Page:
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What Is an Intangible Tax?

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  • Written By: Mark Wollacott
  • Edited By: Amanda L. Wardle
  • Last Modified Date: 11 September 2016
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Some assets are intangible, meaning they lack physical characteristics; however, such items are still required to be taxed by some governments. Examples of assets requiring this type of tax include copyrights, patents, and trade secrets, to name just a few. By nature, an intangible tax is a form of sales tax as it is usually imposed when a legal or competitive asset is sold. The tax rate is often determined by adding a percentage of the item’s value, usually between one and ten percent, to its retail cost, but this rule may vary between governments.

Legal Assets

An intangible tax is most often imposed on legal property, also known as "intellectual property." This typically includes copyrights, customer lists, patents, trade secrets, and trademarks. These are classified as intangible because their true value is not known at the time of purchase or sale, and they are usually non-physical items. For example, a patent may lead to a long life of sales, or it might be replaced by a superior patent a week later; similarly, it is hard to know how much income will be generated from advertising to a customer list. The owner of these items must typically pay intangible taxes to the government because the true value of the property is unknown.

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Competitive Assets

Some activities that take place within a business, such as knowledge, collaboration, and leverage activities, are considered to be competitive assets. Though no one person or company can completely own this type of asset,as it typically involves multiple people, it is still considered to be a taxable item because it plays a vital role on the overall value of the company. Many organizations do not pay intangible taxes on legal or competitive assets, as they are not sure how to calculate their value, but doing so may have more repercussions in the end, depending on the laws of the government.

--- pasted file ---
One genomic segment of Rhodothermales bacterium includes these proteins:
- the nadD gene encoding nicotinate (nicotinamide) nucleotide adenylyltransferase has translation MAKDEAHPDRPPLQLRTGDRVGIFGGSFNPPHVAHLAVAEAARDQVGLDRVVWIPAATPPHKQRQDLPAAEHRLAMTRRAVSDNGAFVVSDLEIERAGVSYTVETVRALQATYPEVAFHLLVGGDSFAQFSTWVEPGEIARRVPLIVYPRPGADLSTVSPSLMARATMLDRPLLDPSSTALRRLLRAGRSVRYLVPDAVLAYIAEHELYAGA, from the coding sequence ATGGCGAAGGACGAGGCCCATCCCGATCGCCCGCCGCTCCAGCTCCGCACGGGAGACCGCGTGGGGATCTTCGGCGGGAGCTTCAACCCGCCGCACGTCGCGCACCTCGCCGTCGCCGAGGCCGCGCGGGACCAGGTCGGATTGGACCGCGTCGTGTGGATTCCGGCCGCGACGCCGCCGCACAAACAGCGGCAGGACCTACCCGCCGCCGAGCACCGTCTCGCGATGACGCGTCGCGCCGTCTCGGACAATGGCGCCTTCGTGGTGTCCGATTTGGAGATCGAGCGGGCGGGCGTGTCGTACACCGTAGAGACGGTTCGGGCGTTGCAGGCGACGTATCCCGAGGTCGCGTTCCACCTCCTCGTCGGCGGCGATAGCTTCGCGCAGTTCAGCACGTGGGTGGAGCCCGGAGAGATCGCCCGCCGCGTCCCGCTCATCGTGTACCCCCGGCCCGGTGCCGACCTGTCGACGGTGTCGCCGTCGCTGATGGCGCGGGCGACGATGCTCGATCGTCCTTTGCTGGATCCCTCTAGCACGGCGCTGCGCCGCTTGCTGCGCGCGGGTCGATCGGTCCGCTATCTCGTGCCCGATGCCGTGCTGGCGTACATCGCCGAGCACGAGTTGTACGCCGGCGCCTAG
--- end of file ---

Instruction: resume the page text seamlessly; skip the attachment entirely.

Problems

Intangible tax systems are notoriously difficult to enforce. As with property taxes, they are based on an assessed value of an asset. Value can be a matter of opinion and may differ between the assessor and the assessed. Furthermore, the value of intangible assets, such as stocks, are liable to fluctuate. Due to their hard-to-quantify nature, some individuals undervalue their assets or forego the process altogether. Many local government offices lack the capacity to verify intangible tax self-valuations.

Some believe the US government loses out on tax revenue when intangible assets, such as intellectual property rights, are sold to overseas subsidiaries. This occurs when a US company sells its rights to a section of the company based in a country where it will not be taxed. US law states the property is subject to an intangible tax; however, companies often sell the rights below market value to save money by avoiding the tax.

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